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Inside here are rulez to extend the wargame style elements of games like Space Pyrates, Zombie WW2 and USMC at Waterloo into the fantasy genre.
I wanted those design lessons I learned put down in fixed form. An OSR fantasy game with target and hit, as most gamers visualize combat. HP and XP like most players understand damage and character advancement. Some stats that make sense and don’t turn into bogus equations. A magic system that functions without becoming impractical, avoiding the trap of being useless at low level and disruptive at high.
Inside these pages is a set of guidelines for resolving detailed sequences of combat. Should you use the rulez for every fight? Only if you like them immensely. If you pull them out only to run the endgame battle, you probably are striking the right balance.
This option specifically aids a moderated GM game, adding character options to overcome traps and obstacles as well as offering miniature style combat on the hex grid.
The rulez covers characters and the evil goals the group is trying to defeat.
Old School Revival is fast paced, and you can learn the mechanics by trial and error. Sometimes you have to die in OSR to learn what not to do.
*** Get it Now on Drive Thru ***
Chronicles of the Outlands
The players are fantasy characters without class distinction, proto Vikings, exploring and adventuring in a broad continental land bordered by seas. Magic works. All the characters will slowly improve a magical sword and train a magical mount. Magic is an integral part to play. Yet there are no spells per se, as each player character grows in power through the actions of the game.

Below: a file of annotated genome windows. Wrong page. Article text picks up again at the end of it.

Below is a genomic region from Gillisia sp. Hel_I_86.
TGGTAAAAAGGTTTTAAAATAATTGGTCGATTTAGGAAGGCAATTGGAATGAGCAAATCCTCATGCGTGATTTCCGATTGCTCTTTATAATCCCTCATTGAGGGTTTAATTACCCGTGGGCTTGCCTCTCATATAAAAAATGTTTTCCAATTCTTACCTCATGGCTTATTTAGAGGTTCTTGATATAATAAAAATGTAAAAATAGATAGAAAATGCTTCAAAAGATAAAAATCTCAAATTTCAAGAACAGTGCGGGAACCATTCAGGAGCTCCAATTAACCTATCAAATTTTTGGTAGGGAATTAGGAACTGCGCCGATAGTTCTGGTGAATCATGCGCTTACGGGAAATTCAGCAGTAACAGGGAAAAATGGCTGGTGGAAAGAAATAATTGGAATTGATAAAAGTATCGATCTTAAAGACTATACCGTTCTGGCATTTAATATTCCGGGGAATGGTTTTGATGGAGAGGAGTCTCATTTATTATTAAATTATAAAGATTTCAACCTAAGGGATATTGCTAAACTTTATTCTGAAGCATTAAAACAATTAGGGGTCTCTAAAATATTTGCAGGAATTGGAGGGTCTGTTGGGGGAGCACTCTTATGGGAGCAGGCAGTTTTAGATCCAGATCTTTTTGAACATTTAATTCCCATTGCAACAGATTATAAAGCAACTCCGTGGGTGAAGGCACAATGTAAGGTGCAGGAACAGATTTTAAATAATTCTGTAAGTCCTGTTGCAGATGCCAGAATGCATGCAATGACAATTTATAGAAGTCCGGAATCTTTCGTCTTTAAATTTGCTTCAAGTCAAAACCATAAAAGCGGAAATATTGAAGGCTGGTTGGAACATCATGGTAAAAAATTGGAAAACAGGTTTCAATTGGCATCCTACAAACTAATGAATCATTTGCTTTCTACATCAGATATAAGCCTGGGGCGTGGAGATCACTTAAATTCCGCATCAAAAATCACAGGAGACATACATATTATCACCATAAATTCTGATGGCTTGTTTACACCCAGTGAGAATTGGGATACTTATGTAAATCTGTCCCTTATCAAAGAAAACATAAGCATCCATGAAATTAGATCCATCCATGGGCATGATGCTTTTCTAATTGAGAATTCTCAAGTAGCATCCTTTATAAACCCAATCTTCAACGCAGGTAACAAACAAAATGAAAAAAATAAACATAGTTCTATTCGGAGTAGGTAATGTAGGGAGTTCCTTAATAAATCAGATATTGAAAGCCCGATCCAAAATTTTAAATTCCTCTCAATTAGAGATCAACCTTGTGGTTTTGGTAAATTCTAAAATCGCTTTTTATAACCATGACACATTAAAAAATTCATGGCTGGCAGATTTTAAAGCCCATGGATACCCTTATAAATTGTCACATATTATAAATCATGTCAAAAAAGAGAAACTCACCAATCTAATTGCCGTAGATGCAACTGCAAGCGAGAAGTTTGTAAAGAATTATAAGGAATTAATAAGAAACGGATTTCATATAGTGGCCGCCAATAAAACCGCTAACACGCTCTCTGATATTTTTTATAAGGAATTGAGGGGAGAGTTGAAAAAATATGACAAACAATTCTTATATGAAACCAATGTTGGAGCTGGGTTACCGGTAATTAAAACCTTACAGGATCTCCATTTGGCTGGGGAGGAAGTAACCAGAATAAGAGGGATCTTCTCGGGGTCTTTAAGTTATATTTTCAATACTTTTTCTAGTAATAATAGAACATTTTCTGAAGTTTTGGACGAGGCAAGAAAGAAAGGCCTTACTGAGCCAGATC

There are six principal traits of characters: Bold, Clever, Energetic, Gifted, Methodical and Rugged. There is no degree that measures a trait; they are either present or not. The absence of a trait denotes the character is not any better than the norm in that area.
The player characters will also acquire a special set of combat skills, called swaggering techniques, by engaging in battle. These will be personal fighting styles as well as techniques gain specific to their Blade, Mount, Longboat and Wizardry. The new (level zero) character probably has practiced and even fought, but only through often repeated exercise of the game mechanics will he obtain great swagger.
To gain levels the character must perform Ignoble Deeds, nine tests of worthiness. These will relate to game events of the following types: Adventure, Fame, Battle, Ingenuity, Magic, Profit, Forethought, Comradeship and Courage.
Magic is performed like any other skill. The player describes an action based on a wizardry technique, and the Referee decides the degree of difficulty that must be rolled to succeed. It’s that simple (or not). In combat however, the mechanics of each Q&D apply. The various magical techniques will be seen as Advantages, making the dice roll easier. Once the player discovers any Wizardry techniques, he can shift to Recitation Method and use his magic for specific results. Yet using magic dooms the character to slowly change to something less human.